PITTSBURGH - It's been years since Linda Sachs of Hampton has been able to do the simple things like walk her dogs.
"I always described it as it felt like I was being hugged by a bear," she said.
Sachs, a former smoker, was diagnosed with emphysema more than a decade ago.
She uses oxygen to breathe and was considering a lung transplant.
"It took me all day just to grocery stop because I'd have to buy the groceries, put them in the trunk to the bottom of the steps, from the bottom of the steps in the house," she described. "It was ridiculous."
Dr. Frank Sciurba, the director of UPMC's Emphysema Research Center, is leading the local arm of a national study to try to improve the breathing of emphysema or COPD patients.
Two weeks ago, he and a team of doctors implanted 10 small coils into Sachs' right lung.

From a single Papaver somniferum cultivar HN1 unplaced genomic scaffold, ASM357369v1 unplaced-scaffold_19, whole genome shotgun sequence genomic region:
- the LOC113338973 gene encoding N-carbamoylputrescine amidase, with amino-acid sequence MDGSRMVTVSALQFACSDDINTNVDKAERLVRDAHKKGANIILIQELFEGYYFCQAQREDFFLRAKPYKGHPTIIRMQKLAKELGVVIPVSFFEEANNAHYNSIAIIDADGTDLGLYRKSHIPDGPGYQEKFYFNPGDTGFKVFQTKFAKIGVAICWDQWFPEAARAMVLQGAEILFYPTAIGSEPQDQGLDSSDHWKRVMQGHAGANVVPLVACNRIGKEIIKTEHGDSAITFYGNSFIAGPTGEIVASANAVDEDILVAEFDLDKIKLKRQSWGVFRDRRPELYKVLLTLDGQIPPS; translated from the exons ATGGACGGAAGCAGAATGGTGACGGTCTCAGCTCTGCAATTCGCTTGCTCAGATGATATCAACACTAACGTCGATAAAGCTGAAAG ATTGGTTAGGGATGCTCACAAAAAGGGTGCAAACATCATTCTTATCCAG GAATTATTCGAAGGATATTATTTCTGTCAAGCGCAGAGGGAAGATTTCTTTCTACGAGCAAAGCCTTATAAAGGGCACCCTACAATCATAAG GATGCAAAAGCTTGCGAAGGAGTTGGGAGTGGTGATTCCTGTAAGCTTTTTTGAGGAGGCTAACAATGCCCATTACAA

The wires are inserted non-surgically using a bronchoscope. When released, they recoil and pulling the damaged lung area so the healthier part of the lung can work better. The procedure only takes an hour.
"They allow for more forceful expiration, more complete expiration," said Sciurba. "There's less collapse of the airways and it improves lung function leading to better activity and better quality of life."
Sachs was the first person enrolled in the country, and she was the second to undergo the procedure. She was home the following day.
She noticed an immediate difference with the little things, like baking and housework.
"Everything is just so much easier," she said.
Sciurba said the results are encouraging.
"We really need something to treat these patients with more advance disease and emphysema," he said.
In four months, doctors will implant 10 more coils in Sachs' left lung.
She will be monitored for at least a year.
The study is being conducted at 30 centers worldwide.
UPMC is looking for 20 to 30 patients to participate.
For more information about participating in the trial, emphysema sufferers over the age of 35 who quit smoking at least two months prior should call Christina Ledezma, Ph.D., clinical research coordinator, at 866-948-2673.